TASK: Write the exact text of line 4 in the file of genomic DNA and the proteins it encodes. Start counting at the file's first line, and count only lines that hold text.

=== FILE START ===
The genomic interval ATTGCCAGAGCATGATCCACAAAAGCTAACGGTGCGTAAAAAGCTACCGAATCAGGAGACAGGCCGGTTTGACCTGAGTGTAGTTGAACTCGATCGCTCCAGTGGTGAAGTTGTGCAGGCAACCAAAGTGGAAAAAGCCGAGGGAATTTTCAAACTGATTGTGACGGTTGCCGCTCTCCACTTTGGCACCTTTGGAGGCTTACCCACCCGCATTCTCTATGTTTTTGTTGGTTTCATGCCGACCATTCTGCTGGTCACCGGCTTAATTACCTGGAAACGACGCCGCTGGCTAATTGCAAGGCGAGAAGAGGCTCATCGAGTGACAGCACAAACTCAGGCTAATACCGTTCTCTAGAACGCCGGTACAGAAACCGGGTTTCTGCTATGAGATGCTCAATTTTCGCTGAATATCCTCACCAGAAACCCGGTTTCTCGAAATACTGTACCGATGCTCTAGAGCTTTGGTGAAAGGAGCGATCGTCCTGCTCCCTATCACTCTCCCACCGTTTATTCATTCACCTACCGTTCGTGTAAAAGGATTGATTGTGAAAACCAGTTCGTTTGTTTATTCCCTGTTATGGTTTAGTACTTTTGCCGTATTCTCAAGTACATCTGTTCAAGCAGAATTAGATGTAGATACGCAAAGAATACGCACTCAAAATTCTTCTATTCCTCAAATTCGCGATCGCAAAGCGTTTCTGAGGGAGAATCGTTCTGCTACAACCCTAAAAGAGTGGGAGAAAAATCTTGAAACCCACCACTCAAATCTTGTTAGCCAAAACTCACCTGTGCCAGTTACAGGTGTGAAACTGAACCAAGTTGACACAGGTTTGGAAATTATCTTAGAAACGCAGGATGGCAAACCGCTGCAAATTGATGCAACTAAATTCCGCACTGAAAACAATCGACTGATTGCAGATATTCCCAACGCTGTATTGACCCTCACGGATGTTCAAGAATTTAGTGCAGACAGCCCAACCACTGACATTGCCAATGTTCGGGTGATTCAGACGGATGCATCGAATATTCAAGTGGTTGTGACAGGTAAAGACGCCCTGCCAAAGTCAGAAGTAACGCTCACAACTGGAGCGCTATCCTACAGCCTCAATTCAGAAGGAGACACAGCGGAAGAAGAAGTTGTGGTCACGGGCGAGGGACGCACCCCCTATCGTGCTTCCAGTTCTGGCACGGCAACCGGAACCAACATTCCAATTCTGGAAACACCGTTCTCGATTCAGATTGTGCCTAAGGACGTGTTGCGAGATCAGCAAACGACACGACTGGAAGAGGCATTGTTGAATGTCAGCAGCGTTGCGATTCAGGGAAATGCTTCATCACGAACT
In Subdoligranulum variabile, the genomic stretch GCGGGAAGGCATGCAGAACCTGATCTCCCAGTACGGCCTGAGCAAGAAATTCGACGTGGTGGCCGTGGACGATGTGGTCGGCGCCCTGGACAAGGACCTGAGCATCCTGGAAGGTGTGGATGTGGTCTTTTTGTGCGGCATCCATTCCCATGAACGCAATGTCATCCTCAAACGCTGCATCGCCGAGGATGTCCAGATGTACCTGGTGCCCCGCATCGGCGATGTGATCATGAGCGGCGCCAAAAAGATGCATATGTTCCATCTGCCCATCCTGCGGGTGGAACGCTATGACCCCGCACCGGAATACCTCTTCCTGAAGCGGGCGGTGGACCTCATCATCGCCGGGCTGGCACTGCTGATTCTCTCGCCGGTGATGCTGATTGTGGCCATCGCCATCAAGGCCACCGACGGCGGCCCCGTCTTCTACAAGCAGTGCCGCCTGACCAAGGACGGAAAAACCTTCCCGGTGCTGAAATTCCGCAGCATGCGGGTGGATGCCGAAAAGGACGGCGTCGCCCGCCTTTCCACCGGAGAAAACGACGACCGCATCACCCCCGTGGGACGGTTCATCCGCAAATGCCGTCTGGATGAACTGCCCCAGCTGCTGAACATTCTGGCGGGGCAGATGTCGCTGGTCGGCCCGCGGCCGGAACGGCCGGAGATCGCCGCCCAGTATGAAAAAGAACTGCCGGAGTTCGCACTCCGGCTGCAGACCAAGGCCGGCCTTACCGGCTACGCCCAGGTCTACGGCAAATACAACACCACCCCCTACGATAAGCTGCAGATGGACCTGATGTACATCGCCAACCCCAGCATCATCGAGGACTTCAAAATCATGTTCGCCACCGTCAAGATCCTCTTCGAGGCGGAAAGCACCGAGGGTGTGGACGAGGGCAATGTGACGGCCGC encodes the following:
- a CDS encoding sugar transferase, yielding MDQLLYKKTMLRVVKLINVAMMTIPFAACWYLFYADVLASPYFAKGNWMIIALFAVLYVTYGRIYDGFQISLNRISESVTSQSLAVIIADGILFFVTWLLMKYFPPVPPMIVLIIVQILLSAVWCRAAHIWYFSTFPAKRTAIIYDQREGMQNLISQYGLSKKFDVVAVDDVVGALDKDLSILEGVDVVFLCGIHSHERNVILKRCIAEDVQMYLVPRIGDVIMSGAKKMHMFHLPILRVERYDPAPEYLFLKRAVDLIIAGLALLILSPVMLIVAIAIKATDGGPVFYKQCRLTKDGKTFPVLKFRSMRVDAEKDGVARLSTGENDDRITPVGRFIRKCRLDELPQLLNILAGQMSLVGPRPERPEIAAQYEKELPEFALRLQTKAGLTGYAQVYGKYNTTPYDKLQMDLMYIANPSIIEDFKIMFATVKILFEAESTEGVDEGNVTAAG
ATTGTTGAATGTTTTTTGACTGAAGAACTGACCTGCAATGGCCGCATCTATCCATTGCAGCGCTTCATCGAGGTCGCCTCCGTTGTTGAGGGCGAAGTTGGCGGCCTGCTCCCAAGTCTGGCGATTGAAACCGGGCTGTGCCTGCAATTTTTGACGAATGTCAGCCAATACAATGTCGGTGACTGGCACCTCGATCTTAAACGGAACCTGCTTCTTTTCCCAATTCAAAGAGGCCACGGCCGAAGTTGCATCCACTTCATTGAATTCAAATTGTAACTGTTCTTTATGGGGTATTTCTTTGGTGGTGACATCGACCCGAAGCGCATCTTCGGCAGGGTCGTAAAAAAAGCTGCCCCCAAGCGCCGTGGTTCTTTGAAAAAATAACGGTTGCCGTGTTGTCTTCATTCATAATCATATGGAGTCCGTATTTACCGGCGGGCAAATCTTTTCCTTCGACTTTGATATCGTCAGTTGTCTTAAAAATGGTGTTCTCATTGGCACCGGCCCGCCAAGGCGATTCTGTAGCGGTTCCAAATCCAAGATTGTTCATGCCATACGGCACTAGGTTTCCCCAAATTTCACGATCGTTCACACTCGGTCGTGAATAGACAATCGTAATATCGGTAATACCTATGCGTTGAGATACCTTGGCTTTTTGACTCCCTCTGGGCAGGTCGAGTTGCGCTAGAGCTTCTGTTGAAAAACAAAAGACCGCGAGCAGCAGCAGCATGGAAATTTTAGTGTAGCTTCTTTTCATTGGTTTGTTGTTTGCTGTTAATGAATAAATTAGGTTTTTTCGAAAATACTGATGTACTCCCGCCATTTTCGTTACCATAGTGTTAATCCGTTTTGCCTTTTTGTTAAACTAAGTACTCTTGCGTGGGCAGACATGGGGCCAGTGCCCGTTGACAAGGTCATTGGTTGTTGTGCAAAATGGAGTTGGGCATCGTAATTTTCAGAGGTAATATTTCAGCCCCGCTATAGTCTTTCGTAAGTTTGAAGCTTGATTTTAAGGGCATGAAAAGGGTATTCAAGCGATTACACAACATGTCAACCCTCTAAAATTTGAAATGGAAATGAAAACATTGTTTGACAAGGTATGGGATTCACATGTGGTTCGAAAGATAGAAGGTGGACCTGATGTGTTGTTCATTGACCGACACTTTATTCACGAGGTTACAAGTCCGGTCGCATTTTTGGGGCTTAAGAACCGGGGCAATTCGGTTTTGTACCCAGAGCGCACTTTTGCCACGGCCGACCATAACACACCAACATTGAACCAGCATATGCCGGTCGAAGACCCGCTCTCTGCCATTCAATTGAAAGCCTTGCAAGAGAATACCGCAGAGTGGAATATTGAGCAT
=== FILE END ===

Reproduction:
ATTGTTGAATGTTTTTTGACTGAAGAACTGACCTGCAATGGCCGCATCTATCCATTGCAGCGCTTCATCGAGGTCGCCTCCGTTGTTGAGGGCGAAGTTGGCGGCCTGCTCCCAAGTCTGGCGATTGAAACCGGGCTGTGCCTGCAATTTTTGACGAATGTCAGCCAATACAATGTCGGTGACTGGCACCTCGATCTTAAACGGAACCTGCTTCTTTTCCCAATTCAAAGAGGCCACGGCCGAAGTTGCATCCACTTCATTGAATTCAAATTGTAACTGTTCTTTATGGGGTATTTCTTTGGTGGTGACATCGACCCGAAGCGCATCTTCGGCAGGGTCGTAAAAAAAGCTGCCCCCAAGCGCCGTGGTTCTTTGAAAAAATAACGGTTGCCGTGTTGTCTTCATTCATAATCATATGGAGTCCGTATTTACCGGCGGGCAAATCTTTTCCTTCGACTTTGATATCGTCAGTTGTCTTAAAAATGGTGTTCTCATTGGCACCGGCCCGCCAAGGCGATTCTGTAGCGGTTCCAAATCCAAGATTGTTCATGCCATACGGCACTAGGTTTCCCCAAATTTCACGATCGTTCACACTCGGTCGTGAATAGACAATCGTAATATCGGTAATACCTATGCGTTGAGATACCTTGGCTTTTTGACTCCCTCTGGGCAGGTCGAGTTGCGCTAGAGCTTCTGTTGAAAAACAAAAGACCGCGAGCAGCAGCAGCATGGAAATTTTAGTGTAGCTTCTTTTCATTGGTTTGTTGTTTGCTGTTAATGAATAAATTAGGTTTTTTCGAAAATACTGATGTACTCCCGCCATTTTCGTTACCATAGTGTTAATCCGTTTTGCCTTTTTGTTAAACTAAGTACTCTTGCGTGGGCAGACATGGGGCCAGTGCCCGTTGACAAGGTCATTGGTTGTTGTGCAAAATGGAGTTGGGCATCGTAATTTTCAGAGGTAATATTTCAGCCCCGCTATAGTCTTTCGTAAGTTTGAAGCTTGATTTTAAGGGCATGAAAAGGGTATTCAAGCGATTACACAACATGTCAACCCTCTAAAATTTGAAATGGAAATGAAAACATTGTTTGACAAGGTATGGGATTCACATGTGGTTCGAAAGATAGAAGGTGGACCTGATGTGTTGTTCATTGACCGACACTTTATTCACGAGGTTACAAGTCCGGTCGCATTTTTGGGGCTTAAGAACCGGGGCAATTCGGTTTTGTACCCAGAGCGCACTTTTGCCACGGCCGACCATAACACACCAACATTGAACCAGCATATGCCGGTCGAAGACCCGCTCTCTGCCATTCAATTGAAAGCCTTGCAAGAGAATACCGCAGAGTGGAATATTGAGCAT